Candidate for Shoreline board runs as voice for Latinos

David Briggs
Avito Miranda, who is running against two incumbents for one of a pair of seats on the Shoreline Unified School District board, said his bid is based on simple arithmetic. Latinos constitute a majority in the school district, yet they have no representative on the school board. “They make up 60 percent,” he said, “so at a minimum at least three need to be Latino.”

A political newcomer is challenging the incumbents in the race for two seats on the Shoreline Unified School District board. If elected, Avito Miranda, a 47-year-old business owner and Inverness resident, would be the only Latino member on the board. His campaign has launched the first contested election since 2007. 

On November 5, he will square off with Tim Kehoe and Jim Lino, each of whom bring more than a decade of experience as trustees. The two members elected will help manage an $11 million budget for 400 students at six schools spanning a geographic area stretching from Point Reyes Station to southwestern Sonoma County. Both will represent Trustee Area 1, which includes Inverness, Point Reyes Station and Olema.

Mr. Miranda’s unprecedented campaign comes during huge a demographic shift in the district. Latino students made up a majority of the student body for the first time last year, yet they have underperformed on state tests compared to their white counterparts in an achievement gap that has widened over the last two school years.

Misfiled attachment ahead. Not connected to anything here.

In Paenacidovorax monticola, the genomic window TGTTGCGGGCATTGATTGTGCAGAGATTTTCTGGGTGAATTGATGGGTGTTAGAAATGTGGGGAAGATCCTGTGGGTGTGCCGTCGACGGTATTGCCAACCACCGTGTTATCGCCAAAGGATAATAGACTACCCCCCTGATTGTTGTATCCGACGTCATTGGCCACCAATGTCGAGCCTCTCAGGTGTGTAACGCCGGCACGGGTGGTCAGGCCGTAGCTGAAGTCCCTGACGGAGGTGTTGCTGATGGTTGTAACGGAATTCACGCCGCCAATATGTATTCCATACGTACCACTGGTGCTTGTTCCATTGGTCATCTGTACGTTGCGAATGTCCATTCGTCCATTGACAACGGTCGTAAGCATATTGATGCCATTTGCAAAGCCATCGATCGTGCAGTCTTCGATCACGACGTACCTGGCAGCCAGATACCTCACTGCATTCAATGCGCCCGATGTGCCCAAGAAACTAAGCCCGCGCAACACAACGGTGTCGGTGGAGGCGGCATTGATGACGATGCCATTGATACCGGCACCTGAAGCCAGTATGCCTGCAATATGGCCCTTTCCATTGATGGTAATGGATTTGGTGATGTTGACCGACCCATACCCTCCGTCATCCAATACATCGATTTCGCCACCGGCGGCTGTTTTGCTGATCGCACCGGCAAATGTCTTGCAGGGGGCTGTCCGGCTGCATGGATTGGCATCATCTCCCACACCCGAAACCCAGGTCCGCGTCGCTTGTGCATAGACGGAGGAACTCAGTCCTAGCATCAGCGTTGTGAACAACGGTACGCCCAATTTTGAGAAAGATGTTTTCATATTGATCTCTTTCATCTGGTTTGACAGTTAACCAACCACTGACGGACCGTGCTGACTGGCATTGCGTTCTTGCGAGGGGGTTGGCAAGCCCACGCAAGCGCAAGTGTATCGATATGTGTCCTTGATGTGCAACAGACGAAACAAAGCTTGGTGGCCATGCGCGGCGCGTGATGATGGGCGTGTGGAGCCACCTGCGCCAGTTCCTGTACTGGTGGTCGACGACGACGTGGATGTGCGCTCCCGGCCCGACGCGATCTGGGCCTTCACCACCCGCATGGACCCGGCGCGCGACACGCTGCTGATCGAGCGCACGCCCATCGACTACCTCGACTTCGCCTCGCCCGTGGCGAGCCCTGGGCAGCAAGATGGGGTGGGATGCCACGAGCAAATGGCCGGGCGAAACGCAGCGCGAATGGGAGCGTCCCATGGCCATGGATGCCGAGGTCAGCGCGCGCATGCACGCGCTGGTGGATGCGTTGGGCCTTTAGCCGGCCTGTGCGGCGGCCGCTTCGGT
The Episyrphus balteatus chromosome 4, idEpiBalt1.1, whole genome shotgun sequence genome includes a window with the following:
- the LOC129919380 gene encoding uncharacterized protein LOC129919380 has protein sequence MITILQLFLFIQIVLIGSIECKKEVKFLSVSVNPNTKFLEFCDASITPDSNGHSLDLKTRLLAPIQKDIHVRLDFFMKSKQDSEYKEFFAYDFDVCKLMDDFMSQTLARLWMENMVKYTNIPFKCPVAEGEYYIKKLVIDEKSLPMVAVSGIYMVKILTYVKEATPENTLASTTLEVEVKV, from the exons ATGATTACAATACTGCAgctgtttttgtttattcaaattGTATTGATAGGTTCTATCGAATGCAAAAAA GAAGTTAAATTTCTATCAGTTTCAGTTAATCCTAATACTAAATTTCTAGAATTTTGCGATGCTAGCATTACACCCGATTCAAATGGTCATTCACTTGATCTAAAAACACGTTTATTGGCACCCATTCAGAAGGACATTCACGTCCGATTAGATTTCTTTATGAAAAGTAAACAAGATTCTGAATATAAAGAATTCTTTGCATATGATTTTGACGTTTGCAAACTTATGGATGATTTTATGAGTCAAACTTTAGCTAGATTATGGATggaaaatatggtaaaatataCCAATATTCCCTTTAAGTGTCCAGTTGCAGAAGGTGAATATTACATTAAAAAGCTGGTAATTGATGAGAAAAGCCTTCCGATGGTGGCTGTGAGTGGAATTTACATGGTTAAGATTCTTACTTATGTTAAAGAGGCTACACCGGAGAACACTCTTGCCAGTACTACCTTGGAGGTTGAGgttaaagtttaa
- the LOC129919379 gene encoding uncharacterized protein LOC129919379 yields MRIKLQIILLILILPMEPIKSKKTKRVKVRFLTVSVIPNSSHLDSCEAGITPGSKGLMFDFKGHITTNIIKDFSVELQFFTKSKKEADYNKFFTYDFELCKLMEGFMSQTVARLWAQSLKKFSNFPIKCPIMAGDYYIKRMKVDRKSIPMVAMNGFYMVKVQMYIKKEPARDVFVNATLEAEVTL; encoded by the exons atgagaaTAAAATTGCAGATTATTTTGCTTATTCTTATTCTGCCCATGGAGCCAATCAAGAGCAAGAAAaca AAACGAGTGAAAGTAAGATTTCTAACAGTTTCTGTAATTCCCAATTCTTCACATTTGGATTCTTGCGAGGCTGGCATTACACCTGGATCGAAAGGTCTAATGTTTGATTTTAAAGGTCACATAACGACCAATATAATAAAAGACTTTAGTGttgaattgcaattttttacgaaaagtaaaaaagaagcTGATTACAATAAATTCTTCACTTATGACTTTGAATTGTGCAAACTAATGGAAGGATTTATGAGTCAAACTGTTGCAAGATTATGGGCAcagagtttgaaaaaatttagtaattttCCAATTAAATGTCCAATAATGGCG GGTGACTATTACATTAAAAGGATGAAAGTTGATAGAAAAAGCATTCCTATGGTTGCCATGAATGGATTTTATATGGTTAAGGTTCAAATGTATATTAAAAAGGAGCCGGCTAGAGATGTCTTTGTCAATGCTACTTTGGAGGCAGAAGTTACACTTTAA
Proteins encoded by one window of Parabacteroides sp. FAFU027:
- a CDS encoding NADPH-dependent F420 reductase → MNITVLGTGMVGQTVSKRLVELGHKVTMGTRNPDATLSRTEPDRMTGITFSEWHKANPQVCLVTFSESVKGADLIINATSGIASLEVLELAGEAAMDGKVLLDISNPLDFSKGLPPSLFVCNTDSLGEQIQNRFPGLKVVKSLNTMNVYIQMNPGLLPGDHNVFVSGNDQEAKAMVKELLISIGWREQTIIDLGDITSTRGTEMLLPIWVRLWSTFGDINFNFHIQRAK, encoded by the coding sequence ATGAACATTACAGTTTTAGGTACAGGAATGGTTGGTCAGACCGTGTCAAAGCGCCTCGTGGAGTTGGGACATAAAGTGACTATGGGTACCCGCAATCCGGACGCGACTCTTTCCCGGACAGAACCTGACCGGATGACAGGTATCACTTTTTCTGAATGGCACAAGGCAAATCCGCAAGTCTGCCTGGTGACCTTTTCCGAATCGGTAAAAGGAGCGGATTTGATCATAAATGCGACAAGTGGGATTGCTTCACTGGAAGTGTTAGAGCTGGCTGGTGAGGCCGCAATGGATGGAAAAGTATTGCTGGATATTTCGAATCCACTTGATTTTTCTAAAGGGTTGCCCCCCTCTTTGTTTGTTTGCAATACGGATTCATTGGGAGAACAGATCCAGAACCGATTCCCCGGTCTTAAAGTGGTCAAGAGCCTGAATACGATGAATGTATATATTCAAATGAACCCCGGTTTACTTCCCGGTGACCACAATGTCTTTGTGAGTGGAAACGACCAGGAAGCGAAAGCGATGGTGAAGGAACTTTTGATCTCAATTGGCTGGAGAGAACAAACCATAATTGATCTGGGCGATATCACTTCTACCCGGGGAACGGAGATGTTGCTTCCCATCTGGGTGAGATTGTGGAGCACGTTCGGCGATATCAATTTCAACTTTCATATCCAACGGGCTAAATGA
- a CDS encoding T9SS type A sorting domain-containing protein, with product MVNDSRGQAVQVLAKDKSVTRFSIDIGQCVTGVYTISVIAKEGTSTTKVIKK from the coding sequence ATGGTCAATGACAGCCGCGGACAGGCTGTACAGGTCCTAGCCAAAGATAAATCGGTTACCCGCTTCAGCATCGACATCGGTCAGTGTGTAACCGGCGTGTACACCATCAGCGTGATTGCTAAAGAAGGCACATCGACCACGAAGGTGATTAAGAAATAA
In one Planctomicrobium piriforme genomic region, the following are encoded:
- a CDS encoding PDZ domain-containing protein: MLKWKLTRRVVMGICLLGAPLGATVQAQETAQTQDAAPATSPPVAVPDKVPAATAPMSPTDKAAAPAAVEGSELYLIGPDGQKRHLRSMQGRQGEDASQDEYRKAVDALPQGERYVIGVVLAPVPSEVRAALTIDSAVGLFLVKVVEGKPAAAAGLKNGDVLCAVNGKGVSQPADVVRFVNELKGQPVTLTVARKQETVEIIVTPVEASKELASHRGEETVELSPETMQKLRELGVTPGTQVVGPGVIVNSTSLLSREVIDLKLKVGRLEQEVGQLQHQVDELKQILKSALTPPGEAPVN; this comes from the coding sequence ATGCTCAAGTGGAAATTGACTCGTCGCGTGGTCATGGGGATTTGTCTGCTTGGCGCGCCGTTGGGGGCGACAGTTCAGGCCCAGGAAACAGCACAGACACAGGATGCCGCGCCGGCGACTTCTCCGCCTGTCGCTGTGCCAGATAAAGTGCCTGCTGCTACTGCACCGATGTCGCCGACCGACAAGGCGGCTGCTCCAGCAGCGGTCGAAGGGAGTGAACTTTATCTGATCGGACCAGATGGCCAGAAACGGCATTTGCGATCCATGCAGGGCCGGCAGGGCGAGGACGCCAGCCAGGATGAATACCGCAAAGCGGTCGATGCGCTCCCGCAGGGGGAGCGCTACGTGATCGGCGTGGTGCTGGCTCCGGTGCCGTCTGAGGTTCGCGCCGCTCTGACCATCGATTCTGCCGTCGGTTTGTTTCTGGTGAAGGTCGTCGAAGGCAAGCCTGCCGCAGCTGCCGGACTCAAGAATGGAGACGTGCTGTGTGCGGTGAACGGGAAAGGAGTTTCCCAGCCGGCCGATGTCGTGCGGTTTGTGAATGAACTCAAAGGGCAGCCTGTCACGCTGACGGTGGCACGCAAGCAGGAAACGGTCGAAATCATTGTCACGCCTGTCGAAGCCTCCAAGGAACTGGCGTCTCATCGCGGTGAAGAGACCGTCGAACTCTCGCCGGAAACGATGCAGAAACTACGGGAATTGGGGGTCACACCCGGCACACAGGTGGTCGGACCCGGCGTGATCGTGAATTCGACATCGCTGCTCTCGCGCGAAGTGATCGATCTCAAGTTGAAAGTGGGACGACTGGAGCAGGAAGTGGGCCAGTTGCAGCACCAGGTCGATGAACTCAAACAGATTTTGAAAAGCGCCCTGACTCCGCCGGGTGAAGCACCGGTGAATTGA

Mr. Miranda said the void in Hispanic representation on the board is what prompted him to run. The Puerto Rican native was raised in Spain, moved to West Marin in the 90’s and owns a security firm in San Rafael. 

His wife and two of his children graduated from Tomales High School, and his youngest is a fifth grader at West Marin Elementary. He is actively involved in ELAC, an organization that promotes Latino integration in schools and the larger community.

“If you go to the school at lunch time and see the line, you are going to see the necessity of having Latinos on the board who understand,” Mr. Miranda said. “For me and for the Latinos behind me telling me to please do it, it’s really necessary.”

He said he knows from experience how difficult it can be to approach somebody with a different language or culture about the issues they care about in school. If elected, he hopes to be someone Latino parents or students can reach out to for help. He said he hopes to give them a voice.

While Mr. Miranda did not want to present school-specific proposals for addressing the district’s achievement gap, he said having a Latino representative on board would broaden the discussion. “When I’m part of the board, there would be more answers for that question,” he said.

“I’m not a politician,” he added. “I try to be honest.”

The last time an Area 1 challenger faced off against two incumbents was in 2001, when Tim Kehoe defeated Augusto Conde, while Jim Lino retained his seat.

Even if he does not win a seat, Mr. Miranda said he hopes he will inspire others. “Another Latino might be inspired: ‘If Avito can do it, I can do it,’” he said. “That is good enough for me, to put that grain there to nurture other Latinos to be involved.”